In the modern psyche, there seems to be the opinion that success is measured in fame – mainly in the form of Instagram likes – and fortune. Are they both imposters?

I’ll let you draw your conclusions about Instagram. Do thousands of followers and likes equate to success? I have my views on that, but I’ll let you comment with what you think.

However, if someone’s idea of success is making money, and that is their main motivation, then they are barking up the wrong tree. Getting an income from what we love doing is nice. After all, it’s how I make my living. But money is nothing more than a pleasant by-product of running a successful business. It comes from all the time and hard work that goes into that. A measure of success it can be, but pursuing money doesn’t work.

If buying that top-end camera won’t make you a success, why does it is that successful photographers seem to have them? This is because they are successful, like the money that bought them, those cameras are a by-product of that success.

Success is no accident. It is hard work, perseverance, learning, studying, sacrifice and most of all, love of what you are doing or learning to do - Pele

Ivor Rackham's picture

Earning a living as a photographer, website developer, and writer and Based in the North East of England, much of Ivor's work is training others; helping people become better photographers. He has a special interest in supporting people with their mental well-being through photography. In 2023 he became a brand ambassador for the OM System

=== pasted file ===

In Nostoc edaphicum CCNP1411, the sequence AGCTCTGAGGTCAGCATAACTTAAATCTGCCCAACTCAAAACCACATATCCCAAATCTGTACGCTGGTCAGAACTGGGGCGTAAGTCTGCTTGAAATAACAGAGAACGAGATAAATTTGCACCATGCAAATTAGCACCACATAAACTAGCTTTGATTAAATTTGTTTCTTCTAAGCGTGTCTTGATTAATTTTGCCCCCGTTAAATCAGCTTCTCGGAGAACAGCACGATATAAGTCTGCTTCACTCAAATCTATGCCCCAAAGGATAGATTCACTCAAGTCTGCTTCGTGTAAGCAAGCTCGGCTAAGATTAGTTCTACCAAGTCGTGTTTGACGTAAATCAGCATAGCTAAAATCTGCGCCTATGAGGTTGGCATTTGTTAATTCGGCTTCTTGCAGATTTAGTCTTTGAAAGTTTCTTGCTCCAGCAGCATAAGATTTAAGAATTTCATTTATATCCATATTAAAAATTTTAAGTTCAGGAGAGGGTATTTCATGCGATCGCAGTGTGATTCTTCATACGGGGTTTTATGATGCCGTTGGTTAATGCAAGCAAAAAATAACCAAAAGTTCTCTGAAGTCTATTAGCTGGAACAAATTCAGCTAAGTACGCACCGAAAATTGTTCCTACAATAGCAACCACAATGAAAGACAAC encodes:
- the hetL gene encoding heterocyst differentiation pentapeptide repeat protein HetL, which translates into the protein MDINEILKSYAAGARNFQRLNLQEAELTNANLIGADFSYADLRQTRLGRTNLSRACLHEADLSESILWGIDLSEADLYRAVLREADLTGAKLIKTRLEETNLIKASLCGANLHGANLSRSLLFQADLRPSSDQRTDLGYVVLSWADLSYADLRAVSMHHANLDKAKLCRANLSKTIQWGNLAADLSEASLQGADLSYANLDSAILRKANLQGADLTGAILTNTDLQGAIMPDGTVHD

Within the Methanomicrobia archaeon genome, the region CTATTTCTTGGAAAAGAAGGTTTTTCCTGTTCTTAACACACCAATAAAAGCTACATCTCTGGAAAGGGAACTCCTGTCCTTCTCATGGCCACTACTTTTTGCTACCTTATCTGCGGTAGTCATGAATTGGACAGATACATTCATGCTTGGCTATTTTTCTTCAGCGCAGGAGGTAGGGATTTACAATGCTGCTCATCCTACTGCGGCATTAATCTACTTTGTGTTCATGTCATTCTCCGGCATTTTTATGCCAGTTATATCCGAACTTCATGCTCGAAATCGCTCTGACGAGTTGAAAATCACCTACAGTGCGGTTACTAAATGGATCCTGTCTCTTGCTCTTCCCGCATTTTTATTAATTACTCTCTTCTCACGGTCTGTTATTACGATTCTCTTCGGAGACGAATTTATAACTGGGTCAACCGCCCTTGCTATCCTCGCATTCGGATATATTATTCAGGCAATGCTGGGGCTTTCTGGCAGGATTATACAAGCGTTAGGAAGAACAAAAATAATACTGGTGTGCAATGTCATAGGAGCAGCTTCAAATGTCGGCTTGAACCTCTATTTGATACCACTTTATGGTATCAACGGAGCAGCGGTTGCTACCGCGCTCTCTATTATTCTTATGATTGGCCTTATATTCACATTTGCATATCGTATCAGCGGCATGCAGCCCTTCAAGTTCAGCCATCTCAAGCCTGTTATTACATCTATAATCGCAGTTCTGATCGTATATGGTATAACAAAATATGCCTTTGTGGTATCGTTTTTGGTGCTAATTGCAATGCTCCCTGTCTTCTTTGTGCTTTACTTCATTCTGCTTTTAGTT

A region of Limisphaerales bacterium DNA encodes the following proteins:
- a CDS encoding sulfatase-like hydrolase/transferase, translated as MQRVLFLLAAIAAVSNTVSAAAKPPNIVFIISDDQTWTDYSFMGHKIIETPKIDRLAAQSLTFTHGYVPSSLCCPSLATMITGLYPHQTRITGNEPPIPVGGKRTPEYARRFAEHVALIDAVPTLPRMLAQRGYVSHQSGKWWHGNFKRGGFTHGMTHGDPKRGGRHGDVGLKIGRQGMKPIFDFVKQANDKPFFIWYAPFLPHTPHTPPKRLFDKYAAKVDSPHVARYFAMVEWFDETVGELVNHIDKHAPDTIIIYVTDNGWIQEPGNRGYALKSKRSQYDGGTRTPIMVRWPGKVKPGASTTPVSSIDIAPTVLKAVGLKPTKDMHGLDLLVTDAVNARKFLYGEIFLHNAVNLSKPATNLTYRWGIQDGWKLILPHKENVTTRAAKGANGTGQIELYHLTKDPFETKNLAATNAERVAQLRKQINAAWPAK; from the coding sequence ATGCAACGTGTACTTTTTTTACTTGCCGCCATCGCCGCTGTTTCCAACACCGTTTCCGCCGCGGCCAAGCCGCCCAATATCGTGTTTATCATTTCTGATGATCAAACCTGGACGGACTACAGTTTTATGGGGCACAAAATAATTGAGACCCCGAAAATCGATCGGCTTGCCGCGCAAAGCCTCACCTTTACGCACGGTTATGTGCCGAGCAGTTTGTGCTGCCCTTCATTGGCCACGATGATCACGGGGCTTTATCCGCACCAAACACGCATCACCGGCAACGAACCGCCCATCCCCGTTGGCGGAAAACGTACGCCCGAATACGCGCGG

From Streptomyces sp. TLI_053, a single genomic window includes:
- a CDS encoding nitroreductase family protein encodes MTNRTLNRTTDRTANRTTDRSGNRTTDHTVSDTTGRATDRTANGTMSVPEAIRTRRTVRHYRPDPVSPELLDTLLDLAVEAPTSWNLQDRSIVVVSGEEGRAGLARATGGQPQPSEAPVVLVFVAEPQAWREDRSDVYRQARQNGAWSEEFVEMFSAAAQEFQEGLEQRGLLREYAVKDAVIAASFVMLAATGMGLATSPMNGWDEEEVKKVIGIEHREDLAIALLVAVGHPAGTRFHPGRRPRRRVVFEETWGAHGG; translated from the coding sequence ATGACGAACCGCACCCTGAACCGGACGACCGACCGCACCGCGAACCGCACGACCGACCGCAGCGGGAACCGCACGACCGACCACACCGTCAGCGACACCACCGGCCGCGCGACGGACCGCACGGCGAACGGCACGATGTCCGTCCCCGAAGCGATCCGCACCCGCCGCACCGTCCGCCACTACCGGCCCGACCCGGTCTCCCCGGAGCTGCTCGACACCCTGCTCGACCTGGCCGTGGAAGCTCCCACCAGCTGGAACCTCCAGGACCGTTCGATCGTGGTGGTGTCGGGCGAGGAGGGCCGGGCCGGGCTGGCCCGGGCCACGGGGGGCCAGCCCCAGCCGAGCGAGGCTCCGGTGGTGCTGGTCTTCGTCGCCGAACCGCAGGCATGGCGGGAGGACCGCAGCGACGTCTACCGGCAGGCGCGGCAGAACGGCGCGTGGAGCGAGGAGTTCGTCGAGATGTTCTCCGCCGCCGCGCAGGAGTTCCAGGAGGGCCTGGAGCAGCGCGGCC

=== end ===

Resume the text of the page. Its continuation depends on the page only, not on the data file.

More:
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Hey Ivar thanks for taking the time in writing this article. It was very timely for me as I recently decided to be intentional in my growth by reading a few articles every morning and yours was one of the first ones I read this morning, so this was encouraging.

‘One thing you will discover is that the more you learn, the more you will realize how much there is that you don’t know’.

^ This one liner hit home for me and I realised I was in a trap of feeling like I know enough, so again, thanks for the reminder to continue to grow.

Thank you Charlie! That's a fabulous comment.

A few comments.

No, an R5, just as much as any camera out there alone will not make you a better photographer (though it will make life easier). Ambition and motivation surely helps, but ultimately it's the drive to succeed, learning from your mistakes, or better yet, learn where you're already good work can be great, will lead you down the path of success.

Personally, I haven't read any books about photographers talking about their path to success in their careers. I am not saying I am the pinnacle of greatness in my field (interior design and architecture), but to go along with my statement above about making good photos great, theres just that inate feeling I wake up with every day where I want to be better. Maybe it's seeing my competition and what they produce, who they work with, how they achieve lighting, or better yet, maybe its the mastermind groups I am apart of where we talk about how we created images, how we work through challenges and how we navigate our industry that has set me up for success.